GRAND RAPIDS, Mich. (WOOD) — The summer of 2020 was hot and dry, creating another perfect storm for a devastating wildfire season along the West Coast.
When your local fire department needs extra help, it reaches out to neighboring departments. It’s called mutual aid.
In the case of the recent western wildfires, that mutual aid came from a lot farther than next door.
Michigan Department of Natural Resources firefighter Ben Osterland out of the Allegan County DNR station was among the Michigan crews who filled 90 out-of-state assignments this wildfire season.
The first stop for Osterland and his partner Paul Dunn was the Lake Fire in the Angeles National Forest north east of Los Angeles. For Osterland, it was one of two trips out West.
“In early October, for almost the whole month of October, I went to the August Complex,” Osterland said.
The August Complex fire involved over a million acres in Northern California, making it the largest fire in the state’s history.
The days were long. Osterland and his fellow firefighters hiked up and down the mountain terrain carrying up to 40 pounds of gear in 90-degree heat.
“We’re hiking 2, 3, 4, 5, 6, you know, 11 miles a day,” Osterland said.
Unlike the firefighters in your neighborhood, the equipment and tactics are different for fighting wildfires.
Some things are similar: They still use water. Osterland and crew to a version of DNR fire engine, a heavy duty pick-up with a pump mounted on the flat bed, to the August Complex.
But much of the work involves using heavy equipment and hand tools to clear trees, brush and other debris that fuel the fires, creating fire breaks.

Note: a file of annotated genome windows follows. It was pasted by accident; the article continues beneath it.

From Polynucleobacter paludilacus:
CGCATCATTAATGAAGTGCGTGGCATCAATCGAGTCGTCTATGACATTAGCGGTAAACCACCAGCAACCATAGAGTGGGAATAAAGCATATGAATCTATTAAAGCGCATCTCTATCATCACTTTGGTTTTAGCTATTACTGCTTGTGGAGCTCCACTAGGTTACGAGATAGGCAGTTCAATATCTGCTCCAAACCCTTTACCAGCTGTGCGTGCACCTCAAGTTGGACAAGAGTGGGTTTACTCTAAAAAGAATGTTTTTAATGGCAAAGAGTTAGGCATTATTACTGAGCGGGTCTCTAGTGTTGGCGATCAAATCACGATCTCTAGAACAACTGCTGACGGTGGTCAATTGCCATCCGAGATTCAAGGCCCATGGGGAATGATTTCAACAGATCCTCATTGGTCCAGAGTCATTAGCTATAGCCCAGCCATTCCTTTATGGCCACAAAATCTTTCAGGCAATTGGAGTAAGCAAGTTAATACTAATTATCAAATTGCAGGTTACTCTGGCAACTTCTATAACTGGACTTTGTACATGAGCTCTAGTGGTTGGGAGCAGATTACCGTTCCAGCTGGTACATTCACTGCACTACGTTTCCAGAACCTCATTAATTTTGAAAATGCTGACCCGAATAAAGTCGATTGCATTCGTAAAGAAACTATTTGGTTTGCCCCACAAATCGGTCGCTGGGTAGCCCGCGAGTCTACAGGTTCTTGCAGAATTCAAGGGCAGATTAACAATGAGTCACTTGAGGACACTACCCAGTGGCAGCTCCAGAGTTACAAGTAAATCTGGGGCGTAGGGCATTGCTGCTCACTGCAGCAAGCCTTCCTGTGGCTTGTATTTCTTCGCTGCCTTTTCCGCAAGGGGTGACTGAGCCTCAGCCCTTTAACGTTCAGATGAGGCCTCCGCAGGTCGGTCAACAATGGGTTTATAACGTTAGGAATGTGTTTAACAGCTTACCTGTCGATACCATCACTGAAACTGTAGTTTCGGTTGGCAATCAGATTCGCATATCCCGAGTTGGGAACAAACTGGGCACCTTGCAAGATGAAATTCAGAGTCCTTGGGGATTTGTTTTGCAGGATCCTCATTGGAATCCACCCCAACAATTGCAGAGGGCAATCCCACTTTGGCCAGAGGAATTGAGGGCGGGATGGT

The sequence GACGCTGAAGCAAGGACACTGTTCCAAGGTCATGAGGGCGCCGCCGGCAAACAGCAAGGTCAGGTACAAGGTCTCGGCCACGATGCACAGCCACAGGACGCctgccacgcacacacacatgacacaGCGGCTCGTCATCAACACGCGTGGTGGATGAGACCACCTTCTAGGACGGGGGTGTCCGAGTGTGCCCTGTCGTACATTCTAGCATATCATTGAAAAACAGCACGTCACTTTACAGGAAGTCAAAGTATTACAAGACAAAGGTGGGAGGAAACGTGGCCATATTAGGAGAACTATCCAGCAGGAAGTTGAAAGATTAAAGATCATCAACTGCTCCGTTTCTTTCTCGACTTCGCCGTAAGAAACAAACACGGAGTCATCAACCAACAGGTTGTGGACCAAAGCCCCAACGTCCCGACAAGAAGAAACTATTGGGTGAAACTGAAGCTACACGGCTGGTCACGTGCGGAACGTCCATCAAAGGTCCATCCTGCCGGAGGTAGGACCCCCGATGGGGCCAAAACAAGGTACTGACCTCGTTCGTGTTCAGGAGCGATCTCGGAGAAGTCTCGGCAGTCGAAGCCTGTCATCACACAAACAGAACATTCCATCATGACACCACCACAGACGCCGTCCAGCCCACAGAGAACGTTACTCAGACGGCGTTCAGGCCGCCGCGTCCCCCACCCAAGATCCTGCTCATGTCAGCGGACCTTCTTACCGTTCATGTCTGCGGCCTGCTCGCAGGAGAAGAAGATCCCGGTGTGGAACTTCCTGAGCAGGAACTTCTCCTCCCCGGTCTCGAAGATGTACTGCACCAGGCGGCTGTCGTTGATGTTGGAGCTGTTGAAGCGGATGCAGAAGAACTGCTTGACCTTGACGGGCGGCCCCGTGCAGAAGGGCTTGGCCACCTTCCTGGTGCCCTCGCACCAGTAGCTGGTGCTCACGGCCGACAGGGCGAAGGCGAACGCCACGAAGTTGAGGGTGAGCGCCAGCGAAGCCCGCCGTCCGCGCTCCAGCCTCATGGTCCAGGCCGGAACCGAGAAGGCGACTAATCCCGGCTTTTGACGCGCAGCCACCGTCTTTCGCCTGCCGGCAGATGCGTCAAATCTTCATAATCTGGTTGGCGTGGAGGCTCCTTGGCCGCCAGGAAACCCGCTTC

“You’re cutting … 2- or 3-foot lines in the dirt, down the bare mineral soil, where the fire will back up and hit that and go out,” Osterland explained.
The work can be dangerous. Winds can be unpredictable and a quick shift can send the flames right at or around firefighters, like in 2013 when 19 members of Arizona’s elite wildfire team known as the Granite Mountain Hotshots were killed as fire overran their position.
“It’s part of the job, so it’s always on your mind. You got to be safe. You’ve got to look out,” Osterland said.
There are entire teams behind the scenes watching the weather, the fire behaviors and other factors. On the front lines, they look out for each other.
“Everyone wants to go home at the end of the day or the end of the assignment,” Osterland said.
While Michigan has had its share of wildfires over the years, it’s not to the extent of what they see year after year in the West. The knowledge the DNR firefighters and their support crews gain in helping out is valuable when it comes to battling the fires at home.
“Going out of state gives us an extra opportunity to get that experience and build up those skills for those positions that are needed in-state as well,” Osterland said.